In early July, activists from the climate protection group Extinction Rebellion gained access to ten golf courses in Spain in nighttime actions, where they filled the holes with cement or plants. The background? The golfers were "wasting water during one of the worst droughts Europe has ever experienced," the group said, explaining its action.
Two weeks earlier, something similar happened on the North Sea island of Sylt: activists of the "Last Generation" carried out what they called a "renaturation". They dug up the lawn, planted seedlings and scattered flower seeds. They exchanged the golf flags for a green sign that read "Nature Preserve."
Why are golf courses now on the agenda of climate change activists? How much does golf harm the environment and what are course operators and organizations doing to improve sustainability?
Mass sporting events, with their media impact, are the ideal place for protests. Most recently, an action at the Diamond League of track and field athletes in Stockholm caused a stir: Three activists from a Swedish group, whose name translates as "Restore Wetlands," blocked the lanes with placards during the 400-meter race and were nearly knocked down by the athletes. In the recent past, for example, protests against the construction of the Olympic stadium in Tokyo or the new soccer stadium of SC Freiburg achieved great media attention.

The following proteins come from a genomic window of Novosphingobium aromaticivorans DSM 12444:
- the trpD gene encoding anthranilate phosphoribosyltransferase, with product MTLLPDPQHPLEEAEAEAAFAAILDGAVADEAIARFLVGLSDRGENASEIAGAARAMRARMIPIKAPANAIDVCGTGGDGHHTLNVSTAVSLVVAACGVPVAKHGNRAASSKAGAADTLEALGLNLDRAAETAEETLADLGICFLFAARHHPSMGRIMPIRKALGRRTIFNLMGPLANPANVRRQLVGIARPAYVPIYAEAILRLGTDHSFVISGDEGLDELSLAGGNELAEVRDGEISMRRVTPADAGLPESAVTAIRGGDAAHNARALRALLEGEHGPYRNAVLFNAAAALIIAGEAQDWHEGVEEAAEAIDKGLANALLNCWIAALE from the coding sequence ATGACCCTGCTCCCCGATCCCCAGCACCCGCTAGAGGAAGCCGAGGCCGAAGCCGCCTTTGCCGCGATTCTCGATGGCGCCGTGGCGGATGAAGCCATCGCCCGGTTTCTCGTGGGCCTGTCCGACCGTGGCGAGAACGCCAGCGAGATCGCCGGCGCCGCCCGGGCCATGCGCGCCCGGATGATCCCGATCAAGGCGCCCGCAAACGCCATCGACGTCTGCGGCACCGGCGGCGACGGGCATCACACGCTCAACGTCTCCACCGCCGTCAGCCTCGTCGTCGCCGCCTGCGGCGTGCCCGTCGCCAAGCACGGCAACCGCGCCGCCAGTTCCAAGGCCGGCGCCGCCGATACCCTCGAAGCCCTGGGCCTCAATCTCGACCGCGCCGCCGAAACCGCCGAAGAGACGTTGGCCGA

What's new is that the actions are increasingly taking place in empty sports facilities where there aren't dozens of TV cameras following the action, broadcasting the message in real time to the entire world. What's behind the worldwide protests on ordinary golf courses?
50 to 80 hectares of land - that's how much space a golf course needs. Enough to build three farms on it. Then there is the area for infrastructure such as catering and parking. Golf, once a sport for the elite, has long since become a trend sport for the masses, and the demand for courses and thus land is correspondingly greater. Environmentalists criticize the loss of important habitats for flora and fauna. There are around 35,000 golf courses worldwide. In Great Britain, the No. 1 golf country in Europe, the total area is over 1,250 square kilometres, in Germany 480 - that's the size of half of Berlin.
To ensure that the grass always remains green and dense and the balls roll into the hole true to track, pesticides and fungicides were also used as standard. These can be toxic, and their degradation products can get into the groundwater and contaminate it. Through strict pesticide laws, soil testing and groundwater controls, the EU has already taken action here – especially in Germany, the controls are strict. In other countries, however, it cannot be ensured that contaminating pesticides and fungicides are no longer used.
The biggest criticism of golf, however, is its water consumption: the irrigation system of a single golf course can use up to 200 million litres of water per year - and even more in hot regions like Florida or Andalusia, where there are several hundred systems. Water consumption is therefore enormous, and in times of drought and forest fires it is increasingly coming in for criticism.